Urgent hearing sought for appeals against Mangawhai rates rulings
13 Sep 2017, 8:09 AM
The Northland Regional Council (NRC) is to file an appeal against a recent High Court decision quashing several years of its rates in the Kaipara district and is seeking to appeal the court's earlier related decision which found two issues with the council's rating practices.
These issues were how council set due dates for the payment of rates and its arrangements for rate collection within the Kaipara district. The council is also seeking an urgent hearing for the appeals.
The High Court last month made an order setting aside the regional council’s rates for the Kaipara district for the five rating years 2011/12 to 2015/16 inclusive and any penalties imposed by – or on behalf of – NRC over that same period.
However, the High Court was clear that there was to be no order requiring the council to refund the rates and penalties involved, despite finding for the plaintiffs (the Mangawhai Ratepayers and Residents Association and Richard Bruce Rogan and Heather Elizabeth Rogan) on the legal status of the rates.
Soon after the release of the most recent High Court decision, regional council chairman Bill Shepherd said at the heart of the case – which had implications for local authorities nationally – was the council’s use of its Kaipara district counterpart to collect rates on its behalf.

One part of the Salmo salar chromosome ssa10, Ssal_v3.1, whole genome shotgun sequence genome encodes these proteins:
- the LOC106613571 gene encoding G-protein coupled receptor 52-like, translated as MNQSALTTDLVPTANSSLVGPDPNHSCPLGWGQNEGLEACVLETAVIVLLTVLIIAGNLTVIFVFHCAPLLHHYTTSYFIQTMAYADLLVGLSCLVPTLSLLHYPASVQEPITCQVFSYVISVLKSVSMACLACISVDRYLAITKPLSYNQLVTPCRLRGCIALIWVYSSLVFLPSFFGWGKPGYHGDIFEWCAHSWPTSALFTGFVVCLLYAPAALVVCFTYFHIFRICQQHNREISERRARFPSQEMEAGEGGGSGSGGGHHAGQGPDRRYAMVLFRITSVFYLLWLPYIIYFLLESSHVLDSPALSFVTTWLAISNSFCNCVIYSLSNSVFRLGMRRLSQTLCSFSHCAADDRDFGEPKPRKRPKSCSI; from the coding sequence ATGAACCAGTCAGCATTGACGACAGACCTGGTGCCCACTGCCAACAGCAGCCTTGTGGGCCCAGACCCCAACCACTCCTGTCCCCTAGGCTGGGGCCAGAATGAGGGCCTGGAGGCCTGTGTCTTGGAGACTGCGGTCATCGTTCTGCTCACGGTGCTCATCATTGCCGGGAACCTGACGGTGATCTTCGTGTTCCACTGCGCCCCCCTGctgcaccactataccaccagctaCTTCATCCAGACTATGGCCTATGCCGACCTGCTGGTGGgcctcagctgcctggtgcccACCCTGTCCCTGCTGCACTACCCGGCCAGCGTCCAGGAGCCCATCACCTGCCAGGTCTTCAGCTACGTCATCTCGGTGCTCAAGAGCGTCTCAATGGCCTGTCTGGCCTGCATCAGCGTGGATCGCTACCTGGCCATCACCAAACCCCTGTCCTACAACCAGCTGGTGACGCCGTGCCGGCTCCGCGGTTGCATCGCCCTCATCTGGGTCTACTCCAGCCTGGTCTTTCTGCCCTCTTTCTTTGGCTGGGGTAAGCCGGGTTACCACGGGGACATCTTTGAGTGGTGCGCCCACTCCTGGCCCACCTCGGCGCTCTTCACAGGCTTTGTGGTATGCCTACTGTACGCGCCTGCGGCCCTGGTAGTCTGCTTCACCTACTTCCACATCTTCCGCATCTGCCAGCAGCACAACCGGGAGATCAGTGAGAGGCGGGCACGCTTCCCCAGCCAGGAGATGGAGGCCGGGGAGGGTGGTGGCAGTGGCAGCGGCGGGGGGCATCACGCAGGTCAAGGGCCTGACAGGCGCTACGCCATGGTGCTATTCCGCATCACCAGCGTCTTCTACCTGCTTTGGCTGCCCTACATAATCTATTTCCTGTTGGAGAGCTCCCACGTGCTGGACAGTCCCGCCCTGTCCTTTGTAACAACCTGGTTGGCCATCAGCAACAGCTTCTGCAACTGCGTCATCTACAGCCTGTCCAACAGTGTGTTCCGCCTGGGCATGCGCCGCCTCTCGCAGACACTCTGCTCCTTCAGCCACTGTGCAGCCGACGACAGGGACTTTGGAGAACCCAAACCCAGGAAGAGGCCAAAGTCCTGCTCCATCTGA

Chairman Shepherd confirmed Wednesday, 13 September that appeal documents will be filed with the Court of Appeal.
He says in its decision, the High Court had noted the NRC had acted in good faith with the judge commenting the council “may have fallen victim to legislation that was less precise than it needed to be”.
With that in mind, in addition to the appeal, Chairman Shepherd says the council will also approach the Department of Internal Affairs asking it for a law change clarifying the section of the Rating Act covering rates collection arrangements.
Chairman Shepherd says that if an urgent hearing is granted, the council's appeals could potentially be heard before a three-member bench of the Court of Appeal within three to five months; much less than the nine to 12 months likely under a standard appeal.
Initial estimates were that the appeal could cost the NRC in the order of $170,000 to $190,000.
While appealing will be costly, the council feels the issues at stake are too important not to appeal. The collection of rates by the district councils in the region on behalf of the regional council provides significant cost savings which benefit the region's ratepayers.
Referring to the years at the centre of the High Court case, Chairman Shepherd says ratepayers can be assured “our council has not acted irresponsibly and blatantly flouted the law”.
“We have arranged the collection of our rates by the Kaipara, Whangarei and Far North District Councils using standard sector practice in the interests of saving our ratepayers the additional cost of maintaining a separate rates collection department within our council.”
Chairman Shepherd says it’s also important to remember that all the rates collected during the years covered by the court case had been spent in good faith on a wide range of projects and work programmes that had been clearly outlined in the relevant Annual and/or Long Term Plans at the time.
“These plans are widely consulted on and outline how we fulfil our purpose for our communities; including outlining how much we will collect in rates and how and where we will spend them.”
Lastly, he says it’s important to remember the judge’s decisions do not relate to the rates for the current financial year, or the 2016/17 financial year.